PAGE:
Lebanon News

The PFLP-GC in Lebanon: a timeline

File - Members of the Palestinian Front for the Liberation of Palestine following an Israeli raid on their base in Naameh in August 2013. (The Daily Star/Mohammad Azakir)

Editor’s note: To view the accompanying article “PFLP-GC military buildup stokes fears of clashes” click here

BEIRUT: The Popular Front for the Liberation of Palestine-General Command has long been viewed by the Lebanese populace as a trouble-making organization for its role in the Lebanese Civil War as well as being the only Palestinian faction that completely ignored the 1989 Taif Accord and refused disarmament outside the camps. While the PFLP-GC generally ceased operations against Israel from southern Lebanon in the 1980s, the group continues to spur tensions in Lebanon with its unabashed support of the Syrian regime, leading it to engage with Syrian rebel and militant groups in the Bekaa Valley on multiple occasions over the last couple of years. The most recent clash occurred in October this year when the PFLP-GC clashed with militants alleged to be part of the Al-Qaeda affiliated Nusra Front.

The PFLP-GC’s main headquarters is still located in Damascus, thoughthe faction has had military bases in Lebanon for nearly 40 years. Today, the PFLP-GC has a presence in Palestinian camps, including Ain al-Hilweh (Sidon), Burj al-Barajneh (Beirut’s suburbs) and Baddawi (Tripoli). It is also the only Palestinian faction that maintains military bases outside the camps in areas including Naameh (south of Beirut) and the Bekaa Valley towns of Sultan Yaqoub, Kfar Zabad, Qousaya and Hechmech.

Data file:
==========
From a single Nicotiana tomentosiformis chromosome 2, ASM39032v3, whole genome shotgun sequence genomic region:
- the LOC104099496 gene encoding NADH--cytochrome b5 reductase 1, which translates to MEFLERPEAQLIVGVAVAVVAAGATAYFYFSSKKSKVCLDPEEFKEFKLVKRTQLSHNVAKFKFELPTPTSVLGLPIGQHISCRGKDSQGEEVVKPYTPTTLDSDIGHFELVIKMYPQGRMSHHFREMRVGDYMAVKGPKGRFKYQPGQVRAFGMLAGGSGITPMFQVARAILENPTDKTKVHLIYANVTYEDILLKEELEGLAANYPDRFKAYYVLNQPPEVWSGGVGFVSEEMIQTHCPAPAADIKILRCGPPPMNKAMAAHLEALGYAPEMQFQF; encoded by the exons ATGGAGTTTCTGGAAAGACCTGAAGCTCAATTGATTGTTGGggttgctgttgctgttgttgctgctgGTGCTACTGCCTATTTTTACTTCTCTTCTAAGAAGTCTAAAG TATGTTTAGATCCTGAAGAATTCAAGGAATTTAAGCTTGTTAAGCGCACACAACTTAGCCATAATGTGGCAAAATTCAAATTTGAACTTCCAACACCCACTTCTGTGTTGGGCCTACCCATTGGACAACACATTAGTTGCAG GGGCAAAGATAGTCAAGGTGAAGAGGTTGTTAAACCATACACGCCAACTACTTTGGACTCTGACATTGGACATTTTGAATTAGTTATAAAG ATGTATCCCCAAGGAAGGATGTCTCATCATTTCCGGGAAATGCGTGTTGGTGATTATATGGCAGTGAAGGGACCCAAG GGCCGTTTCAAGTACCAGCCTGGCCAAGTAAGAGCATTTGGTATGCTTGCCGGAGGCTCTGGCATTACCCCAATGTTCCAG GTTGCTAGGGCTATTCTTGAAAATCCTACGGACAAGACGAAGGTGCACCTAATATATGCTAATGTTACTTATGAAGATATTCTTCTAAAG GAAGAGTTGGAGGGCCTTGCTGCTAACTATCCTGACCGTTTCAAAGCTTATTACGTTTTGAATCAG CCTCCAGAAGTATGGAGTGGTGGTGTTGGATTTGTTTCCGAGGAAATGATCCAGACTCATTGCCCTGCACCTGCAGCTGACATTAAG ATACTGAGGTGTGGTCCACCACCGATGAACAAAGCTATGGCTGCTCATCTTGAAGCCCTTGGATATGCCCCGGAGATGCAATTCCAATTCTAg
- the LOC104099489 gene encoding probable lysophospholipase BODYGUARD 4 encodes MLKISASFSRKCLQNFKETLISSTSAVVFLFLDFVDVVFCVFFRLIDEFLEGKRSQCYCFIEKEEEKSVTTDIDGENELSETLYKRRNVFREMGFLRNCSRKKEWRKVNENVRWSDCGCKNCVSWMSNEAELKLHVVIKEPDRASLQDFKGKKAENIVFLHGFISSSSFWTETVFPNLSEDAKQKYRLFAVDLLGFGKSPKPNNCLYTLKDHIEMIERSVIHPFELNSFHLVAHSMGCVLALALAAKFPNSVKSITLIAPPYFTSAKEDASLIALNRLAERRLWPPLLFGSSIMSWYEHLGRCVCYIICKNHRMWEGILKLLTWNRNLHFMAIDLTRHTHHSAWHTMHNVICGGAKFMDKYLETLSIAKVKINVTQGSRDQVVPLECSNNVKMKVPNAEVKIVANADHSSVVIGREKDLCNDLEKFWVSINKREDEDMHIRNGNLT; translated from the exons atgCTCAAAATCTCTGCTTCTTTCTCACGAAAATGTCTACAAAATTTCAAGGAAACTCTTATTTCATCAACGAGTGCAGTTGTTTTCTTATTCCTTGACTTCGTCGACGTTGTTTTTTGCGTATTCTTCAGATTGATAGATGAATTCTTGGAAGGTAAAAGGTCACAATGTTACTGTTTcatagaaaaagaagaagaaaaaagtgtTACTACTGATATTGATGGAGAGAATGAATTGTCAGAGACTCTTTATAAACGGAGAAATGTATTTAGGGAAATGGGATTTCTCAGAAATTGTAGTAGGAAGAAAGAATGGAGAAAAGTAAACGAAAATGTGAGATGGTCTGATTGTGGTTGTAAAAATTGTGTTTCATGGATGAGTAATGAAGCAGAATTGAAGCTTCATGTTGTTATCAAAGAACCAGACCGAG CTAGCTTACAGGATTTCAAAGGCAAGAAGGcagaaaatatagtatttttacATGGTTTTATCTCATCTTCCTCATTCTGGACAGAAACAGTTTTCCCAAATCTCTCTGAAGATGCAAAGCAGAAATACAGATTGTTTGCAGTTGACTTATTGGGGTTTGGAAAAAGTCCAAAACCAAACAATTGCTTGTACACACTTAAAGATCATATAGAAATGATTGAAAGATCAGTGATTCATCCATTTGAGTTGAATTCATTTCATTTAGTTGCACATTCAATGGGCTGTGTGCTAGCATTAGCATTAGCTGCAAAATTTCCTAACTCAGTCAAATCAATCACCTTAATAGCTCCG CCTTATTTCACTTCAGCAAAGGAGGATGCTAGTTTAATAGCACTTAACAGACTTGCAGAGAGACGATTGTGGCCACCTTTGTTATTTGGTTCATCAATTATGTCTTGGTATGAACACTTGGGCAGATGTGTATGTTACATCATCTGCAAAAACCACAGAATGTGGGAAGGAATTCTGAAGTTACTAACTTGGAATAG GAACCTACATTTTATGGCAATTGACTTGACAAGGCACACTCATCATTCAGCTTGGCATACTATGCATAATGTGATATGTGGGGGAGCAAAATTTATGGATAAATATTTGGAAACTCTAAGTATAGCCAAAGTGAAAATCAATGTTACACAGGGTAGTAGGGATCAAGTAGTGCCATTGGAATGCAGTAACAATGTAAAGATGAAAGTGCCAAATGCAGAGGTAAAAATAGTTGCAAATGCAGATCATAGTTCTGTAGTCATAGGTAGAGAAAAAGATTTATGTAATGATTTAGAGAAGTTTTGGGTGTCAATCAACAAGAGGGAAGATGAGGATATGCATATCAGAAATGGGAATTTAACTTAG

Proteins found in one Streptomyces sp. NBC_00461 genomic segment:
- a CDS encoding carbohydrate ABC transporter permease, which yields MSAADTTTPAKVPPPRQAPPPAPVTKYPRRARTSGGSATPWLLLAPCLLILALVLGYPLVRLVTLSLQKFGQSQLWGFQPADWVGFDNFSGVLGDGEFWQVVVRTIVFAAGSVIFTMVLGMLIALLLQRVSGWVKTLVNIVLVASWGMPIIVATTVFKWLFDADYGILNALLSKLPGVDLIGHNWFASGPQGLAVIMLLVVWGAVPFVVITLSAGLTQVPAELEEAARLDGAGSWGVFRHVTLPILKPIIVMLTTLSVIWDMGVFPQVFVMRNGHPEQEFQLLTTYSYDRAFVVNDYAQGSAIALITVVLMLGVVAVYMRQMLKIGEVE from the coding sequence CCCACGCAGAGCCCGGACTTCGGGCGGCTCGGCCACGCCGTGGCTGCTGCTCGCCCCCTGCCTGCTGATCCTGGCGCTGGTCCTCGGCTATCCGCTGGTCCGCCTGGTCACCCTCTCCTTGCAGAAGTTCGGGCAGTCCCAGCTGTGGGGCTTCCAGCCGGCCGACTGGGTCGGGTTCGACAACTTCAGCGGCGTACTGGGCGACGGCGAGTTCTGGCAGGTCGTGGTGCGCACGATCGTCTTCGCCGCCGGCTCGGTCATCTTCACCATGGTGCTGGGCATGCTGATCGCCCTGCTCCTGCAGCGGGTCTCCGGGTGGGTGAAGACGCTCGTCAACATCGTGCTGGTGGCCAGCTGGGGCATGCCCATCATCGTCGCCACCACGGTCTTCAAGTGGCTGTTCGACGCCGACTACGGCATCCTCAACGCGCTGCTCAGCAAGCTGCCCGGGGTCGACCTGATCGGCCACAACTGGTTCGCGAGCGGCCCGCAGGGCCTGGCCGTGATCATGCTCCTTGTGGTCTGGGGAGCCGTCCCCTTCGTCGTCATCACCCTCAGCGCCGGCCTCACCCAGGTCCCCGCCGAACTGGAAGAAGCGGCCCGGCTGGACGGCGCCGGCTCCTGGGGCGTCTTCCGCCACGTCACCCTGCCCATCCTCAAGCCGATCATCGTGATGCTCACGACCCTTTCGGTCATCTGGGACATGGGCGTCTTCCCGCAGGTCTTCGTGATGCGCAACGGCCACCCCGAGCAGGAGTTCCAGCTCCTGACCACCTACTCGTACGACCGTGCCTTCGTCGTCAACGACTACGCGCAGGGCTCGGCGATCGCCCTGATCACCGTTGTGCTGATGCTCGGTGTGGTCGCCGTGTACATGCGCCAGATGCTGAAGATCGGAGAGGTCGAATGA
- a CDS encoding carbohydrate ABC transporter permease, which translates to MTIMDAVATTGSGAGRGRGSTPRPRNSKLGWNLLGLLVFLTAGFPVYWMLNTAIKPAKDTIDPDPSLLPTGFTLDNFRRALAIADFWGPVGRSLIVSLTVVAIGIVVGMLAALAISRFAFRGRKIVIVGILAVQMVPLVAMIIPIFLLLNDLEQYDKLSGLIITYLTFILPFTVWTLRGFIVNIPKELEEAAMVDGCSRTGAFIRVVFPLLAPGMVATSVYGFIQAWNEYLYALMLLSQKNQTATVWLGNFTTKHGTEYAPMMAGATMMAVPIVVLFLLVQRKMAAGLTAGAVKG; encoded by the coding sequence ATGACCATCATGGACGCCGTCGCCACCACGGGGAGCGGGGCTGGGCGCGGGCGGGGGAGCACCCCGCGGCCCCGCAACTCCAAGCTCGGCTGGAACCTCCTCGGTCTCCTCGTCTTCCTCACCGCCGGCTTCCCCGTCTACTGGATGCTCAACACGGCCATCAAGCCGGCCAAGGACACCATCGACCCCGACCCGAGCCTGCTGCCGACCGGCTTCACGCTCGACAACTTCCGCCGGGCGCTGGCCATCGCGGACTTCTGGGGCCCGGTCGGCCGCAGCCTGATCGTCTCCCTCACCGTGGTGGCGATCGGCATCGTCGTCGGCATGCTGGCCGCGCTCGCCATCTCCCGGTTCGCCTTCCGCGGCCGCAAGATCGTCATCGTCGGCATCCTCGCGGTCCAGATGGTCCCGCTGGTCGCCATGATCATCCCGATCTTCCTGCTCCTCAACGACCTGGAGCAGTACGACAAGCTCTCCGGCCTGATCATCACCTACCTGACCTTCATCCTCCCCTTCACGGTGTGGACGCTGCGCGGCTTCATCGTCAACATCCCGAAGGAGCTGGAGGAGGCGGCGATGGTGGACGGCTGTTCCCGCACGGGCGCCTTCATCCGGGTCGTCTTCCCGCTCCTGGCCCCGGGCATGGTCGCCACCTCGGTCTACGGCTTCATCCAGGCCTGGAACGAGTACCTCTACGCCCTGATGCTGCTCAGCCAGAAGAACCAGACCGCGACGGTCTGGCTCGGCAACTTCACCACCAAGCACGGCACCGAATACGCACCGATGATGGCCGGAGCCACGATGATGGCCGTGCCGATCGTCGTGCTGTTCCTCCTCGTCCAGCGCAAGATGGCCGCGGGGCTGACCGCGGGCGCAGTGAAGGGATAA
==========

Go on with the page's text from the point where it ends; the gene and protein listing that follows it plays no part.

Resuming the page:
Security sources believe that while all these bases are fortified. The Qousaya base in particular is located at the heart of a burrowing network of tunnels covered by the anti-Lebanon mountain range. These tunnels – said to be large enough for trucks to navigate – connect Lebanon to Syria, allowing the PFLP-GC to maneuver easily and clandestinely across the border.

Here is a timeline of the main events that marked the PFLP-GC presence in Lebanon:

Late 1950s/Early 1960s: Ahmad Jibril (Abu Jihad) forms the Palestine Liberation Front – made up primarily of Palestinians who had served in the Syrian army.

1960s: Backed by Syria, the PLF launches attacks from south Lebanon into Israel.

December 1967: Jibril and George Habash merge groups to form Popular Front for the Liberation of Palestine. Jibril, a believer of armed resistance, often clashes with the leftist-ideologue Habash.

December 1968: Jibril splits from PFLP, forming PFLP-GC and establishing his headquarters in Damascus as opposed to Beirut, where most Palestinian groups are based.